With increased focus on environmental, social and governance issue (ESG); consumer protection, consumer awareness and product safety, today, many businesses have adopted various strategies that take into account ESG principles and consumer protection compliance. Globally, the growing demand for sustainable consumption, eco-friendly products and services, and sustainable investments are key topical issues which have posed various challenged to many businesses today. One of such strategies is communication of an entity’s compliance with ESG principles to its existing or prospective customers and partners, financiers, and investors and/or regulators, civil society, consumer protection organisations, and the public through marketing, advertising and/or ESG disclosures (mandatory or self-disclosures). Many businesses aim to position themselves as entities using environmentally safe technologies and operations and aim to assume a corporate identity of sustainability, good governance and compliant with best practices. Using words, images, symbols and other modes communication, businesses communicate their stand and aspirations on ESG to inter alia retain existing and/ or attract new customers and partners; build a positive corporate image; comply with regulatory requirements; attract investors. However, where such communication is inaccurate, false or misleading, it amounts to greenwashing which is unethical and may also be a violation of consumer protection and competition laws of Kenya.
Greenwashing is a practice where an entity claims to be operating in a sustainable manner whereas not or where an entity claims that it is more sustainable than it is. It is a tactic to make an entity or product appear environmentally friendly without meaningfully reducing the harmful impact of its operations or activities on the environment. Greenwashing entails exaggeration, misreporting, outright or inadvertent misrepresentation or falsification of an entity’s sustainability efforts. It may also include downplaying an entity’s harmful practices on the environment, communities or social issues and governance matters. Closely related to greenwashing is the concept of green wishing where entities indicate where they plan to be in future e.g zero carbon footprints and not stating where they currently stand. Greenwashing may be selective where an entity advertises or discloses only information relating to positive steps or initiatives of the entity’s sustainability efforts while ignoring the harmful practices an entity is engaged in or responsible for across its supply chain.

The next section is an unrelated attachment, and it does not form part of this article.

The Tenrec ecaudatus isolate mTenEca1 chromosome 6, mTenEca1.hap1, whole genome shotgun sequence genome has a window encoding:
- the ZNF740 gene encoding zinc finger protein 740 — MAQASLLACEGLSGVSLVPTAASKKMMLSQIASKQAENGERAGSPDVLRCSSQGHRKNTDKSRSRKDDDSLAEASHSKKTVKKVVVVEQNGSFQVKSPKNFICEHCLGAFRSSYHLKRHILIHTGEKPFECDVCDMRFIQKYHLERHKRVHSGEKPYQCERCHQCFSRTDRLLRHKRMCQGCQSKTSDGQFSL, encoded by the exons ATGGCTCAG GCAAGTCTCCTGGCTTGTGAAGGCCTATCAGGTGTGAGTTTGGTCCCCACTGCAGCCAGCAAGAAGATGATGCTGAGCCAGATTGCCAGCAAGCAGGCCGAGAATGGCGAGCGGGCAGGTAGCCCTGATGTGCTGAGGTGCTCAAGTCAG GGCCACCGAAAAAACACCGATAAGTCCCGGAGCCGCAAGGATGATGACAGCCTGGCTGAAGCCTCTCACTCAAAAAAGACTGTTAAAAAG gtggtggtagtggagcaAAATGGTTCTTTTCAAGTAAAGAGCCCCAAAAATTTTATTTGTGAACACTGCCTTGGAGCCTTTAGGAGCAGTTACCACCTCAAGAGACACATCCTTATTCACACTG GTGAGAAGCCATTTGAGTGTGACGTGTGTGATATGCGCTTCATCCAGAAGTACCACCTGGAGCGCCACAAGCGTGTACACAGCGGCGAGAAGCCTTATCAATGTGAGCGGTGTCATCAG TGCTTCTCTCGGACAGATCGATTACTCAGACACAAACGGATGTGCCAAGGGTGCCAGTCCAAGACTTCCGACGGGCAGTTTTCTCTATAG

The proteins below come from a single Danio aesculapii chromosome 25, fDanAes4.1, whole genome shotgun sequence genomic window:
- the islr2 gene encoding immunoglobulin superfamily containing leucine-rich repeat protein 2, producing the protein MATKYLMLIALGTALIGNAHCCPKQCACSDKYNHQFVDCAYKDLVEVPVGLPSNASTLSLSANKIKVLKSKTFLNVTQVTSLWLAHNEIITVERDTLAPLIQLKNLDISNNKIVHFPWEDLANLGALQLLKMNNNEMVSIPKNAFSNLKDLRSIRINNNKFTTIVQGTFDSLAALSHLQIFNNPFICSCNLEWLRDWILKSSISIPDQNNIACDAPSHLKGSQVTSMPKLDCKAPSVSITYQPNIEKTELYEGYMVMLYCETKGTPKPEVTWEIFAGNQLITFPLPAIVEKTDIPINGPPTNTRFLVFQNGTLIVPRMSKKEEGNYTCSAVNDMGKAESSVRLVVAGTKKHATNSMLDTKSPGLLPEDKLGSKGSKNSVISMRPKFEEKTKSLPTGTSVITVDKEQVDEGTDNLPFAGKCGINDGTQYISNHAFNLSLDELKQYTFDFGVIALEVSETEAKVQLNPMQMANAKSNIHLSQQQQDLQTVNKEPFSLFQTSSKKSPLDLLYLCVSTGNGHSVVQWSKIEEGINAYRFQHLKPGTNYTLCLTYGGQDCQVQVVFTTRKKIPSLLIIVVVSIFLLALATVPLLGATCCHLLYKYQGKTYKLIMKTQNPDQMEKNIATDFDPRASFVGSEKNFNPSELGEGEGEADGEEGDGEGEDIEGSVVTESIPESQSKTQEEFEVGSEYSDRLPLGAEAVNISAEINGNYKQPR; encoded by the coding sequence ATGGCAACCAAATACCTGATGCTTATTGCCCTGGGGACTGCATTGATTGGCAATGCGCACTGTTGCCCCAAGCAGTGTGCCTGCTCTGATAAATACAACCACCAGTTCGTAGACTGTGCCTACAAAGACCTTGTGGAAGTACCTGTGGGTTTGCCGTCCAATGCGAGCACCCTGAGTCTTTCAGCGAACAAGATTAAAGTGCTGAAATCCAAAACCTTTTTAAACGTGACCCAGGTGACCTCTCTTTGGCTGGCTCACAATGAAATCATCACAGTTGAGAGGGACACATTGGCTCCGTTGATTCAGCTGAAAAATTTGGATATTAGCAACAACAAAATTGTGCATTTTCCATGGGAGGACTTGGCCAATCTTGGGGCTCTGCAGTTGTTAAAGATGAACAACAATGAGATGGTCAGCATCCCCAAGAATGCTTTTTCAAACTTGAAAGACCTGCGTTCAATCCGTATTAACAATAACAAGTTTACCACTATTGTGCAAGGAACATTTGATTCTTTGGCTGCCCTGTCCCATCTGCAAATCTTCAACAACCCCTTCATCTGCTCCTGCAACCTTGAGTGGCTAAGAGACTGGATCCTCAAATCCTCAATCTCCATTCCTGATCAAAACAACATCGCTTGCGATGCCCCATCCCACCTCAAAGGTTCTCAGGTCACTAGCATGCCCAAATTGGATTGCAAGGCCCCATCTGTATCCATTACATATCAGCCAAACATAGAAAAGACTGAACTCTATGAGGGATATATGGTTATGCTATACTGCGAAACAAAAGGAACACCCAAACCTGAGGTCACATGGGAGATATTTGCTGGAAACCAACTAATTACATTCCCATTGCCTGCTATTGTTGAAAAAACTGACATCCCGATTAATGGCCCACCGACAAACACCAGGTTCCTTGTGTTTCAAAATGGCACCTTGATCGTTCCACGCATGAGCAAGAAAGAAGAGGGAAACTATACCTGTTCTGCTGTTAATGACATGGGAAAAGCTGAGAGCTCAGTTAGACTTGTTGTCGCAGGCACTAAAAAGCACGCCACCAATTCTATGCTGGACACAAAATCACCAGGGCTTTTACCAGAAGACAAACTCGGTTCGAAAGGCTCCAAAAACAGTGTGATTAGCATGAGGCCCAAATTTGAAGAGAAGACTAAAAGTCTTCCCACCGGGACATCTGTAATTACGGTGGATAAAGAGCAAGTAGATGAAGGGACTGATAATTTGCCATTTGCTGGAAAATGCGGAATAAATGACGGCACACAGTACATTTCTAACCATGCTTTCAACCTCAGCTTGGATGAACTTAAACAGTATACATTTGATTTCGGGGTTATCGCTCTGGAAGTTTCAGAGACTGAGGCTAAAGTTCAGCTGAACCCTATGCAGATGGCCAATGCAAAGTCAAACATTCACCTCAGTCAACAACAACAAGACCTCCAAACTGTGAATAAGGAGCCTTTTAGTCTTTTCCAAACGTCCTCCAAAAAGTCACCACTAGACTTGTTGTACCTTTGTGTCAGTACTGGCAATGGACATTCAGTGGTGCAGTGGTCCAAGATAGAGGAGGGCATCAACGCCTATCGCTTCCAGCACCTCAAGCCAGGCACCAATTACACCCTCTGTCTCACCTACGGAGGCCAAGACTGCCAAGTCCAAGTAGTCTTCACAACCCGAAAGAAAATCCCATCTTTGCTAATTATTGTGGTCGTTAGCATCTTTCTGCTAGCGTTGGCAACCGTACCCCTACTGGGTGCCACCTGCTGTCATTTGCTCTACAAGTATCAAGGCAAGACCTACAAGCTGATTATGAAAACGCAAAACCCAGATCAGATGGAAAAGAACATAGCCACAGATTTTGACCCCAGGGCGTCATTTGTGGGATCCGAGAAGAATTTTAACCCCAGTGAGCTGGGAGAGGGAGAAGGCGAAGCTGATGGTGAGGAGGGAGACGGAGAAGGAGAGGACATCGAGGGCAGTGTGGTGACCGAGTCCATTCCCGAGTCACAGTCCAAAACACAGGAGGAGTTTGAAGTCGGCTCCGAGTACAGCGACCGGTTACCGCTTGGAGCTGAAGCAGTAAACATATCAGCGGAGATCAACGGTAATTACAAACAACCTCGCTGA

Examples of greenwashing include false or misleading claims on recycling, reusability, low carbon emissions, carbon neutral claims, plastic packaging; false reporting; involvement in measures which undermine environmental or sustainability efforts; lobbying against existing or proposed environmental laws or policies; unverifiable sustainable claims; false representations of products; claims that an entity is committed to climate change action whereas engaging in harmful and environmentally damaging practices. Greenwashing is a broad concept and it may be done in various ways including inadvertently.
Product Labeling and Packaging
It is common practice for businesses or manufacturers to label products with wording to the effect that their products are produced in an environmentally friendly or safe manner. The product labels may contain various terminologies and wording for example “all-natural”, “recycled”, “re-usable”, “organic”,” pure”, “eco-friendly”, “sustainable’’, “green’’ or “bio-degradable”. There may also be statements the business uses environmentally friendly technology with low carbon emission claims, reduction or elimination of plastics or claims that recycling is a solution to an environmentally unsafe practice whereas not. Moreover, the terminology used may be ambiguous and, in some cases, there may be no sufficient evidence to support the sustainability claims.